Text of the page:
If you want to know how iOS developers really feel about working with Apple, just ask Mike Lee.Lee has had plenty of interactions with developers, both as a former senior engineer at Apple, where he worked on the company’s Worldwide Developer Relations team, and as the head of Appsterdam, a movement to bring together indie developers. He’s also worked on his fair share of popular apps including Tap Tap Revenge and the Apple Store app.
Along the way, Lee has overheard more than a few developer complaints. Over the course of a couple conversations with Business Insider, Lee opened up about some of the most common complaints he’s heard from developers and what Apple should do to address them.
'There used to be an epidemic of these fake or knock-off cheap, garbage apps that shouldn't be in the store, not necessarily because they are crap, but because they are fraudulent or harmful to people making them,' Lee said.
Apple has started removing some of these applications from the App Store, including blatant knockoffs like Temple Jump (a ripoff of Temple Run) and Plant vs. Zombie (a ripoff of Plants vs. Zombies). But many developers feel the company hasn't done enough.
'From third-party testimony, I hear Apple has not done a good enough job of policing these, or responding to these complaints,' Lee said. 'Developers feel like Apple just doesn't care.'
'A big complaint that developers have is they are cut off from their customers,' Lee said. 'If I have a customer who is unhappy with my app for any reason, the customer should be able to write me telling me they have a problem. And if somebody doesn't like my app, I should be able to give them their money back.'
Unfortunately, none of that is possible with Apple's App Store, which likely ends up hurting individual developers more than it hurts Apple.
'The App Store takes that away. I can't give them their money back. They have to fight with Apple for it,' he said. 'Will they get mad at Apple? No. They will get mad at me.'
'The most common complaint I've heard is that there's no pro-level support for developers inside Apple,' Lee said. 'There's nobody you can call to answer your questions or help you when you're stuck in App Review or some such.'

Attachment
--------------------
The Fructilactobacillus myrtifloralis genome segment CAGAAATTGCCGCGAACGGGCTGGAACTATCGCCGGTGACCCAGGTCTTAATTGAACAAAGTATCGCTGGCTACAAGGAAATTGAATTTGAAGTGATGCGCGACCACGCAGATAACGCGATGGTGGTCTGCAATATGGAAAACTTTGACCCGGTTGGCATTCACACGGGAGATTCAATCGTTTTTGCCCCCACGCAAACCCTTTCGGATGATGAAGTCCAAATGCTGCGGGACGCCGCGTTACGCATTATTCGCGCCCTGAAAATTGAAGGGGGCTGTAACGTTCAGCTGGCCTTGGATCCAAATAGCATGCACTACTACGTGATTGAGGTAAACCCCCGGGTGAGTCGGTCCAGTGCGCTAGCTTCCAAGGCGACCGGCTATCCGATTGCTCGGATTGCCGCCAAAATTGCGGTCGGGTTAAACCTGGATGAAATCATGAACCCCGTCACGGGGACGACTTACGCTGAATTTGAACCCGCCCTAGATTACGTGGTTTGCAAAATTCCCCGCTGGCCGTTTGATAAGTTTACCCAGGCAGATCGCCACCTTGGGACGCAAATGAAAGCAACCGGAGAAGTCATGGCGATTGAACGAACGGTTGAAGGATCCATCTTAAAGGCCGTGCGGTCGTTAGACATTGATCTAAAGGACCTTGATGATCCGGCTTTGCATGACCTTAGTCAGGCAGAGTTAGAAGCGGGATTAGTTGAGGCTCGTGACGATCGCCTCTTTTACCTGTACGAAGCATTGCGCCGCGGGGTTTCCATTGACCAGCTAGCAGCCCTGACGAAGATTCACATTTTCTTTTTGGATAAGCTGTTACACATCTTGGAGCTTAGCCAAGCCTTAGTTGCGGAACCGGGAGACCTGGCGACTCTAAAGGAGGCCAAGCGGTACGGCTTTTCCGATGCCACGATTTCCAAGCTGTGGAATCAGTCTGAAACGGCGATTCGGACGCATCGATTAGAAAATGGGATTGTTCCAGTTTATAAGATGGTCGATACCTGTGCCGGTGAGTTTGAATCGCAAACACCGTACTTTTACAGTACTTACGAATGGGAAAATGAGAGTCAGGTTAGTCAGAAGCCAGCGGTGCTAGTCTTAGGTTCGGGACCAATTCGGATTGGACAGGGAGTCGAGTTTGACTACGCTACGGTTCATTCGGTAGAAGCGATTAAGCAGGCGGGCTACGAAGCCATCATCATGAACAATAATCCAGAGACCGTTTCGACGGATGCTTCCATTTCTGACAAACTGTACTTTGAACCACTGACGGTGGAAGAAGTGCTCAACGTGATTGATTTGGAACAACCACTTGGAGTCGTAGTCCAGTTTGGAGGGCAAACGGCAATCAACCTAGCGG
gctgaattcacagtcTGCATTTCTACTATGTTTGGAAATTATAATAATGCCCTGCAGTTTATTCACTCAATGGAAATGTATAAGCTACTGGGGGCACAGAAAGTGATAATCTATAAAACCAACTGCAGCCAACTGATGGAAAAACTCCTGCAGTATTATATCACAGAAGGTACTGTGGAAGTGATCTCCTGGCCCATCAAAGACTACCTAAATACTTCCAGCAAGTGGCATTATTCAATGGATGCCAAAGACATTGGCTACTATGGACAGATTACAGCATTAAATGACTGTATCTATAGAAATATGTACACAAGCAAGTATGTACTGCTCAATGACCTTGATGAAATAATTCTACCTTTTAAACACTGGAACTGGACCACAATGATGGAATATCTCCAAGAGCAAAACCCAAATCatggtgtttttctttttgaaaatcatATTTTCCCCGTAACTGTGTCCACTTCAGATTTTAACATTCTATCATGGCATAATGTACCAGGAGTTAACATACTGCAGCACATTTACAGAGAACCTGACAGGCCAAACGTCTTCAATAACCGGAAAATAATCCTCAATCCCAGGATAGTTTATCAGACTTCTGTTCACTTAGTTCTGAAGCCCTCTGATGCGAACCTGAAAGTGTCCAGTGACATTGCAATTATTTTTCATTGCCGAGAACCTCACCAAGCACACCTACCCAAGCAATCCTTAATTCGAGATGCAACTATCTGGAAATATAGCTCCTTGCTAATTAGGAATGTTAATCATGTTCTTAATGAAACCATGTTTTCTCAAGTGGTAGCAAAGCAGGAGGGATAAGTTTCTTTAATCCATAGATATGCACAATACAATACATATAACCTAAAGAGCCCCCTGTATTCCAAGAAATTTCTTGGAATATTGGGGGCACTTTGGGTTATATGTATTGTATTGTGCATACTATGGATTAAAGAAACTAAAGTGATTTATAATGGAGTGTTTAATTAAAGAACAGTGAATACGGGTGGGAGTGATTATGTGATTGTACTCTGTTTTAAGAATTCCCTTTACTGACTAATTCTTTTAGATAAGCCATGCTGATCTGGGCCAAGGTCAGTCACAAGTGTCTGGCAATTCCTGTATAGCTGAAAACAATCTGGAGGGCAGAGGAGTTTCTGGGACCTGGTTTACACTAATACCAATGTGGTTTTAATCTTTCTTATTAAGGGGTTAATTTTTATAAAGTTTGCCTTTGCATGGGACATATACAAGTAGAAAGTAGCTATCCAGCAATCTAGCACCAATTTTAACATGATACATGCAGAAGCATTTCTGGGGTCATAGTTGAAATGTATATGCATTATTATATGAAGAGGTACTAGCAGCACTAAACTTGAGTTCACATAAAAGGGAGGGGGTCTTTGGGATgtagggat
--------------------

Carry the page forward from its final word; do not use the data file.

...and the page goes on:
However, Lee says Apple does have a Partnership Management program, which is intended to provide this kind of service. The problem, he said, is that this program is a 'pure meritocracy.' He added, 'You don't call them, they call you.'
Lee says that iOS developers struggle to understand all of Apple's rules and the reasons why their apps get rejected. At times, Lee says the app review process can feel inhuman and the decisions can feel random at best.
'I think the app review process is getting better over time, but the challenge is that the App Store is getting bigger, faster,' he said. 'So people may not see the improvements that are being made because the universe is expanding faster.'
Lee argues that Apple could help address this complaint by hiring some sort of ombudsman for the App Store who would personally respond to specific questions from developers. 'It would go a long way to keep developers from feeling like they're the subject of a Grand Jury inquest,' he said.
Some developers aren't too fond of having to forfeit 30% of their revenues from subscription apps because Apple takes a cut. But while this is a common complaint, Lee argues it says as much about the developer as it does about Apple.
'I think a lot of people who look at that 30% see what it pays for and look at it as the tax of doing business with Apple. But you have to be able to see that to feel OK about it,' Lee said. 'So ultimately I think that complaining about that 30% comes down to Apple seeming like a robot and not like real people. When you see that you give that 30% and Apple seems like a stone wall, then you don't appreciate it.'
Each year, Apple's big Worldwide Developers Conference seems to get harder and harder to get into. Indeed, this year, WWDC sold out before most developers on the West Coast were even awake. Apparently, iOS developers don't appreciate this much.
'It has become increasingly irritating to people because they can't get in,' Lee said. For that reason, he says Apple should rethink the planning for the event. 'When you look at WWDC, you see a 5,000 person conference with a 100K person waiting list. What it really needs to be is more like Comic Con where the whole town comes out.'
It seems unlikely this will happen though, as Apple is reportedly planning to hold events like WWDC at an underground auditorium in its new spaceship headquarters.
All of these complaints essentially boil down to a single issue: Apple's whole app process, like the company itself, is just too opaque.
'Opacity is 80%-90% of the problem,' Lee said. 'Developers do not trust big opaque systems, and are powerless to do anything about it.
That said, Lee believes this is something that might change for the better under Tim Cook. 'I have very positive feelings that Apple will move in the right direction here. Tim Cook seems determined to increase transparency even as they double down on secrecy.'